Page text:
Brad’s not over the hill just yet 

Max says that he thinks Brad Pitt is a little premature in saying that he is nearing retirement after more than 30 years on screen

Brad Pitt believes he’s on the ‘last leg’ of his acting career at the grand old age of 58. In a candid interview with men’s magazine GQ, he spoke about nearing retirement after more than 30 years on our screens.

Oh, come on, Brad! This seems a little premature. OK, so you’re no spring chicken, but male actors seem to keep working until they drop. As annoyingly sexist as that is — and I wish it was the same for female actors, too — I reckon you’ve got a few more decades in you yet.

In fact, as we are living longer, more people continue to work well into what used to be considered ‘old age’. I saw a patient a few months ago who is well into his 80s and works full-time as a gardener. ‘My wife says I should retire soon, but I’ve told her I’m still too young,’ he said. That’s the spirit!

 A judge has ruled that the husband of a woman who died while pregnant can use an embryo created during fertility treatment to have a child using a surrogate. Gosh, what a complex situation. It goes to show how technological advances move so fast our ethical frameworks struggle to keep up.

The prospect of a new polio outbreak has caused great concern among doctors. This is particularly worrying as just a third of teenagers in some parts of London have been vaccinated against the virus, with many children unprotected up and down the country.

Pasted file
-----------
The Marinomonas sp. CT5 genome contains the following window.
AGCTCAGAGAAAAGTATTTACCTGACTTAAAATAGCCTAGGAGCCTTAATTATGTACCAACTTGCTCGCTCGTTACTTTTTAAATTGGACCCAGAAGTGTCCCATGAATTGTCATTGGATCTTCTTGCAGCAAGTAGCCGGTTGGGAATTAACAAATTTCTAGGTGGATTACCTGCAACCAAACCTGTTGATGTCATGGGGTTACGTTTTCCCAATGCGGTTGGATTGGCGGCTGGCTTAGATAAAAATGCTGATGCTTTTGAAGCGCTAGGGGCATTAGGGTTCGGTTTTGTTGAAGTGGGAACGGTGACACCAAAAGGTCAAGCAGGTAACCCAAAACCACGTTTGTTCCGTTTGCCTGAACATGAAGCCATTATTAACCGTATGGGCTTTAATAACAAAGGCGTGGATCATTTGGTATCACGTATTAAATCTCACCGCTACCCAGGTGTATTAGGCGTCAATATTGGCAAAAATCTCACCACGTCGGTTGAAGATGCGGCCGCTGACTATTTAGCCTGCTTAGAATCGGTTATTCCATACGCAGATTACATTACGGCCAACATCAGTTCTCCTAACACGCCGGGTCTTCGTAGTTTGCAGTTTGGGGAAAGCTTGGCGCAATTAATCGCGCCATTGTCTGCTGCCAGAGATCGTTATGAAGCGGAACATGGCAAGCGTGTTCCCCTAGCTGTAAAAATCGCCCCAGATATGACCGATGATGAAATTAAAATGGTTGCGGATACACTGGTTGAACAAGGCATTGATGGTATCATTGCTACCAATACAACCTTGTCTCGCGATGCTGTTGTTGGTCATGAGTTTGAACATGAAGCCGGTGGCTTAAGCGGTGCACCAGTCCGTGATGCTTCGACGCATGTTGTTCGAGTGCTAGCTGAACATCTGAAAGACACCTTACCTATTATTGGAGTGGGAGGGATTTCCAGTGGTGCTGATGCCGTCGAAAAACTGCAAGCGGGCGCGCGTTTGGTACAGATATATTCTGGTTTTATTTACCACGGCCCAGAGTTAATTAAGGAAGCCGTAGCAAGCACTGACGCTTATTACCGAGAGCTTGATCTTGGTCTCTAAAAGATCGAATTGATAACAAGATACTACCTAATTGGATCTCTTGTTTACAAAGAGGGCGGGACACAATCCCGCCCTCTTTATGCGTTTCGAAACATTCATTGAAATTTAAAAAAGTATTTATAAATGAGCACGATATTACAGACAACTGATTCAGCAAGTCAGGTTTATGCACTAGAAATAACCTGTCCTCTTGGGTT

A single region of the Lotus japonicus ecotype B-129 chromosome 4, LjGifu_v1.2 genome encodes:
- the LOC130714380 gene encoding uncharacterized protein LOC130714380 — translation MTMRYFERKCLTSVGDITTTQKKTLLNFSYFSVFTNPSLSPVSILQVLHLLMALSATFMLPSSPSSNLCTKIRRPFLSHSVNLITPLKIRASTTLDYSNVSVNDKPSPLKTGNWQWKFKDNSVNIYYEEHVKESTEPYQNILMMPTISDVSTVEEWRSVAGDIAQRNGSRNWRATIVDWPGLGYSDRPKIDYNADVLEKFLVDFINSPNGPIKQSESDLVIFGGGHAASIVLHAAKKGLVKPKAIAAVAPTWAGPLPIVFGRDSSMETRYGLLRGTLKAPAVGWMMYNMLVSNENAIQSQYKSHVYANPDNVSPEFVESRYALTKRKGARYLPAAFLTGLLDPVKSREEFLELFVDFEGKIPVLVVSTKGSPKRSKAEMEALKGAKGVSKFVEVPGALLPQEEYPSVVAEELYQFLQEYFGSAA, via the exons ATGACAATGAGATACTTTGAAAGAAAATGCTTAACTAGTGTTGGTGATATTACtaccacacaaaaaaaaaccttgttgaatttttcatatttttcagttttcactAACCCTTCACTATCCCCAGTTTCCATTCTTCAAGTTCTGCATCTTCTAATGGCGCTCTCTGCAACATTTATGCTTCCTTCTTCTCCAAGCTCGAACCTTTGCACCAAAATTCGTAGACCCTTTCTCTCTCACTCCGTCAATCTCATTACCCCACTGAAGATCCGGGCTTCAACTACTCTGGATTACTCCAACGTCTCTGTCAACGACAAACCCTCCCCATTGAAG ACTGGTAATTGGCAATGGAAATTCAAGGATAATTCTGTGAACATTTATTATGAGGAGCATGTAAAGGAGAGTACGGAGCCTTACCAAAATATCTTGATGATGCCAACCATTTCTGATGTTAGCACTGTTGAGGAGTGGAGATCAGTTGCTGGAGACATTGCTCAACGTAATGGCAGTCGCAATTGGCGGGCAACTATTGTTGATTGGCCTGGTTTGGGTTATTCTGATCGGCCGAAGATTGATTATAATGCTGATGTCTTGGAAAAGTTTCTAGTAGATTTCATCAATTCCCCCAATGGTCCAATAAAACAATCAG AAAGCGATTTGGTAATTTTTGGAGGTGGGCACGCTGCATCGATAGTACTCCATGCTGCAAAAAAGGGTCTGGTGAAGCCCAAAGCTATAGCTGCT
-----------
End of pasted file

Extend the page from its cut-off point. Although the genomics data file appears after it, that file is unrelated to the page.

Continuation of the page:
The Covid pandemic hasn’t helped — many who would have been vaccinated have missed out.

I remember that my chemistry teacher had contracted polio as a small boy. As a result of the infection, he’d lost the use of his legs and had to wear callipers for the rest of his life.

We never see these kinds of things now and, as a result, we’ve become complacent.

We need a national push to get all the young people protected in order to prevent a resurgence of this devastating disease.


Max says that water is the healthiest way to hydrate. He adds that plain water can be boring and to try sparkling instead if you are looking for something new 

Water is the healthiest way to hydrate, whether from a natural source or municipally supplied, because it contains no sugar or other additives.

It’s particularly important to keep hydrated during the summer months, but yes, plain water can be a little boring. Try sparkling instead — Evian has launched this fizzy version of its famous flat water if you’re looking for something new.